Food: The Bhutan Agriculture and Food Regularity Authority (BAFRA) yesterday banned the import of chilies from India.
Agriculture minister Yeshey Dorji said that consumers need not worry because chili produced locally would be able to meet demand.
“The domestic production is able to meet the requirement for summer. For winter, agriculture department is working out a strategy,” the minister said.
According to BAFRA’s press release, following the positive test result confirmed through laboratory testing for one variety of imported chilli in May 2016, all varieties of imported chillies that were available in the market were screened for pesticide residues.
Three imported chilli varieties, namely Hybrid, Terasani and Akashi, were sent to the Export Inspection Agency laboratory, India to test against four major groups of pesticides.
“As per the laboratory report, all three imported chilli varieties showed the presence of 4 –Bromo-2-Chlorophenol, a pesticide belonging to organochlorine group,” reads a press release.
According to the WHO Classification of Pesticides, 4- Bromo-2-Chlorophenol is considered to be moderately toxic (WHO Class II) and its use is not permitted in Bhutan.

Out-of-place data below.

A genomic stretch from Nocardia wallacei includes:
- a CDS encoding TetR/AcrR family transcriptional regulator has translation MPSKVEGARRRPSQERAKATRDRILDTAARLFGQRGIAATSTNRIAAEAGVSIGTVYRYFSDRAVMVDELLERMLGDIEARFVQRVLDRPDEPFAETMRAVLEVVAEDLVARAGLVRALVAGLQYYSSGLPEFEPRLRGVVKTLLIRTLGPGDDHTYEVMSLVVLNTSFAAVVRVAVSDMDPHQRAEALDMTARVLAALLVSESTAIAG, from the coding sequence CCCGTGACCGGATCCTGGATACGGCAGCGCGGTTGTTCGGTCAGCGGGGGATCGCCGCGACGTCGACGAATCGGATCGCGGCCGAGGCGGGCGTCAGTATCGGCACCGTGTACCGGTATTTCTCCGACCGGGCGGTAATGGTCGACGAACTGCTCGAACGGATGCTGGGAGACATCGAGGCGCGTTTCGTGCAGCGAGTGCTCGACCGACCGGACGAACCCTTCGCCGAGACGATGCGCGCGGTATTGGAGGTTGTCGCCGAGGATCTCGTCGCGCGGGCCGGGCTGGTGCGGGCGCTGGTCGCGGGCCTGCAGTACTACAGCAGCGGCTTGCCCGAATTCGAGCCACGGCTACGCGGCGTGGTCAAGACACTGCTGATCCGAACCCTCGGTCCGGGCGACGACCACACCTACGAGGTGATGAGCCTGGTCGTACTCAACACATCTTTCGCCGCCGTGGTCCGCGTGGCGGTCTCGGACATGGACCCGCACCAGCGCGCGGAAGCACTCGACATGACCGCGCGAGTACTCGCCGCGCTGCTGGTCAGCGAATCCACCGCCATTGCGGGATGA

The ban comes weeks after the authority banned the import of cauliflower and beans. Test results from laboratories in Thailand and India showed high content of pesticides in the vegetables.
The ministry also started an import permit system to help screen banned vegetables and to ascertain import volumes on a daily basis. Importers must submit the volume and type of vegetables and fruits that they want to import.
The authority also banned use of potassium bromate as a food additive on July 4.
The notification came about a fortnight after the Indian government banned the use of the substance in bread or baked food products.
“All food establishments and individuals manufacturing bread and bakery products are requested to extend their full cooperation and support in implementing this ban,” the BAFRA notification said.
BAFRA will continue to carry out regular surveillance of pesticide contents in fruits and vegetables through the use of field test kits and laboratory testing to ensure food safety.
BAFRA’s regulatory and quarantine inspectors in the dzongkhags will monitor the implementation of this temporary ban.